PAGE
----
Cricketers travel far for carnival
HURRICANES Elite players will travel more than 10,000km for a fun weekend at the Supa IGA Warwick Australia Day Weekend Carnival.
The carnival has been played annually for four decades and team numbers are set at a maximum of 30.
David Hallman and James Churches started the Hurricanes team for the 2004 carnival and the side has had three wins in 23 carnival games to date.
Hallman and Ged Dwan will play in their ninth annual carnival tomorrow and Sunday.
After playing in the first eight, Jay Hankinson, who now works at St George, and Paul Kahler, who recently moved to Emerald, will miss this year's event.
But that won't stop players travelling from New South Wales and as far north at Mt Isa.
Brendon Bowling, who lives at Newcastle, will fly in to Brisbane at 6.30am tomorrow and drive straight to Warwick for the carnival before returning to the airport on Sunday after the final Hurricanes game.
"We are hoping for our fourth and fifth wins this year," all-rounder Mark Fowler said.
"We celebrate pretty well when we win.
"It would be great to meet The Cows again; they flogged us in the one game between the two sides."
While the draw for tomorrow's play has been finalised (see Page 14), results will determine the Hurricanes' opponent on Sunday and Hallman hopes it will be Annie's XI.
"We have one win in five games against them," Hallman said.
"Hurricanes won the last clash so we are the current champions."
Brisbane-based player Sam Gill, who almost made a century last year, will return.
There are no current club cricketers in a team which includes only two players who haven't lived in Warwick during part of their lives.
At age 44, Fowler reckons he will wear a helmet this year.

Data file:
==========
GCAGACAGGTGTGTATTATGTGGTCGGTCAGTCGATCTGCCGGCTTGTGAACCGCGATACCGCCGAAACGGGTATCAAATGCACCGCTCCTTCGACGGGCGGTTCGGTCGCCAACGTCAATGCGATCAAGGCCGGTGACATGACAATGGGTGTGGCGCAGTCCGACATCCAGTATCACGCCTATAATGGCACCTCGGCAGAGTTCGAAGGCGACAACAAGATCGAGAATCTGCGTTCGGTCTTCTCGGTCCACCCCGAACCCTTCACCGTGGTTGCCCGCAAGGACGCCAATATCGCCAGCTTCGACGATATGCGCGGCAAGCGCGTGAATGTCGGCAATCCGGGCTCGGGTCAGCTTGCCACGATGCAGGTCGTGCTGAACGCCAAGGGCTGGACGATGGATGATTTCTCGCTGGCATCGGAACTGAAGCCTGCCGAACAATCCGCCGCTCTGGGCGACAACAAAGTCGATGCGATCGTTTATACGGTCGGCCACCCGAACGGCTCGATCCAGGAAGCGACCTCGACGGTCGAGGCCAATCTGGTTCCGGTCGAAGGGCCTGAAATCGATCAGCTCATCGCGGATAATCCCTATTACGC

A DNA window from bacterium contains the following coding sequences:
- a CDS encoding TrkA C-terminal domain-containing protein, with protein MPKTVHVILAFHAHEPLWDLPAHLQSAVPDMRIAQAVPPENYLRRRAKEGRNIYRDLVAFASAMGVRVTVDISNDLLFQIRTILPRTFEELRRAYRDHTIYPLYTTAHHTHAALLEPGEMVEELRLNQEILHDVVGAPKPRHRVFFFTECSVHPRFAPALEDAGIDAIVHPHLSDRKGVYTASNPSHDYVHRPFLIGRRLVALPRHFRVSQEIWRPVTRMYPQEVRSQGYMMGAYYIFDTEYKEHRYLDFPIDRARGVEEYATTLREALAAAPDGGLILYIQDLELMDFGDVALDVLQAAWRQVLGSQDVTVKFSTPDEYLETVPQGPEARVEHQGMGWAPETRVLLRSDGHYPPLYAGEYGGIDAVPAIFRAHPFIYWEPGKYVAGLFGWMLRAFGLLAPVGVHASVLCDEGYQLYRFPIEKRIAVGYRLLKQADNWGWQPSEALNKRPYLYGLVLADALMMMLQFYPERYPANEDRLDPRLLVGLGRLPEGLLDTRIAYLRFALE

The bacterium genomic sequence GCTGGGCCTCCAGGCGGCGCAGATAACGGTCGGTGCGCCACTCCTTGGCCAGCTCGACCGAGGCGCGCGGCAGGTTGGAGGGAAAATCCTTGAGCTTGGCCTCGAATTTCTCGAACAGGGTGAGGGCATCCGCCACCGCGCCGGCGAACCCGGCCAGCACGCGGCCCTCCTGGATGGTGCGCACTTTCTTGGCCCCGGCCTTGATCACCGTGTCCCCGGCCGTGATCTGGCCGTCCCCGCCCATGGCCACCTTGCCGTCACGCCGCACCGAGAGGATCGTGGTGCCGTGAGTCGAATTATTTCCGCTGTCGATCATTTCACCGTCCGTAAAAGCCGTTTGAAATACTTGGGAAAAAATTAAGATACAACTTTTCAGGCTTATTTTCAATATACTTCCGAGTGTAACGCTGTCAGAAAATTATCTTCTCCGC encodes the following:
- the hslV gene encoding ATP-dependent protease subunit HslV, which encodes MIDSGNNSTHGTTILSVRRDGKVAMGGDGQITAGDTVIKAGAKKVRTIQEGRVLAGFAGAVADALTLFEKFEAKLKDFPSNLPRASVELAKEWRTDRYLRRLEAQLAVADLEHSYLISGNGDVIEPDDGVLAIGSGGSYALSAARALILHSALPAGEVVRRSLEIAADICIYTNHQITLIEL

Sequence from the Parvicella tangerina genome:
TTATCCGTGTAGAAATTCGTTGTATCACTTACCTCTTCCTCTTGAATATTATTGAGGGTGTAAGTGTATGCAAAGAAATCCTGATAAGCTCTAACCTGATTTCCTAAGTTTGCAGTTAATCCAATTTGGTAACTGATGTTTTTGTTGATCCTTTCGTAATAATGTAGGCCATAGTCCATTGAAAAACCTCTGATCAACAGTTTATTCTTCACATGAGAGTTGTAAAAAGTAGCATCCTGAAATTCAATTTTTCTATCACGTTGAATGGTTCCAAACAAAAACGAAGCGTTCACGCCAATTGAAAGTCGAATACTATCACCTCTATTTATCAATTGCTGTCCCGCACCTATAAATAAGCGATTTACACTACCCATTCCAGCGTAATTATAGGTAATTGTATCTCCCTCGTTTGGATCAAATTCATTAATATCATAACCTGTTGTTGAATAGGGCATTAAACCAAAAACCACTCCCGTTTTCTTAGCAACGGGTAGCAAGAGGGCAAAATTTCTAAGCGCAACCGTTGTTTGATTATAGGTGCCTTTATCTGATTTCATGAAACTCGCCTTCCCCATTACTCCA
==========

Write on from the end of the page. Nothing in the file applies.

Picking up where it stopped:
"My reflexes are getting slower," he said.
Wherever he finds a helmet, Fowler vows it will be red, in keeping with the colours of team sponsored by Advanced Metal Products.
The team pads are red for this weekend's carnival.
"I painted them with house paint," Hallman said.
Any team which gives every player a chance to roll their arm over isn't too serious.
"Twenty20 cricket suits us down to the ground," Fowler said.
"Everyone gets a bowl: It is a maximum of two overs a bowler."
Hallman recalls the team's toughest day was before the introduction of Twenty20 games when his side went down by 599 runs at Wheatvale to the Canaga Plus team of regular cricketers from the Western Downs.
"They scored 668 and we made 69," Hallman said.
"We dropped the bloke who made 200 before he scored."
Fowler said Hurricanes were in the game against Canaga Plus until the second over.
"The umpire wouldn't let us put everyone on the fence in the early overs due to fielding restrictions," he said.
Next year, team members will increase the distance travelled as Hallman is preparing to move to Hervey Bay with wife Lauren and children Mark, Alivia and Logan "for a bit of a change".
He has a job in the metal industry and signed to play for the Hervey Bay Seagulls after being one of the Warwick Cowboys most consistent rugby league players for a decade.
"I will be back for the 2013 cricket carnival," he said.
Odds are he will again be the Hurricanes' team organiser. The only question is whether they will take winning form from this weekend into next year's carnival.